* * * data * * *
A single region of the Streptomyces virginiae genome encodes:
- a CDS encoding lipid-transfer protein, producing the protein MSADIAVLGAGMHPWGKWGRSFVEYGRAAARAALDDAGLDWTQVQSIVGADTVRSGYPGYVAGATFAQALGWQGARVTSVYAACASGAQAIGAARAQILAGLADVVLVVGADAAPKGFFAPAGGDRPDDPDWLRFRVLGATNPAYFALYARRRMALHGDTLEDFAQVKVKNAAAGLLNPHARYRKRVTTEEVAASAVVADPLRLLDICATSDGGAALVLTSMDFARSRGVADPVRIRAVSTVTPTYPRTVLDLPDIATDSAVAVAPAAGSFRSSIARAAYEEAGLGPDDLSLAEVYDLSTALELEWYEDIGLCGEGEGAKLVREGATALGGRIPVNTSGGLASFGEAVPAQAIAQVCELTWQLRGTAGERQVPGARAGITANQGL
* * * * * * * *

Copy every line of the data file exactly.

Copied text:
A single region of the Streptomyces virginiae genome encodes:
- a CDS encoding lipid-transfer protein, producing the protein MSADIAVLGAGMHPWGKWGRSFVEYGRAAARAALDDAGLDWTQVQSIVGADTVRSGYPGYVAGATFAQALGWQGARVTSVYAACASGAQAIGAARAQILAGLADVVLVVGADAAPKGFFAPAGGDRPDDPDWLRFRVLGATNPAYFALYARRRMALHGDTLEDFAQVKVKNAAAGLLNPHARYRKRVTTEEVAASAVVADPLRLLDICATSDGGAALVLTSMDFARSRGVADPVRIRAVSTVTPTYPRTVLDLPDIATDSAVAVAPAAGSFRSSIARAAYEEAGLGPDDLSLAEVYDLSTALELEWYEDIGLCGEGEGAKLVREGATALGGRIPVNTSGGLASFGEAVPAQAIAQVCELTWQLRGTAGERQVPGARAGITANQGL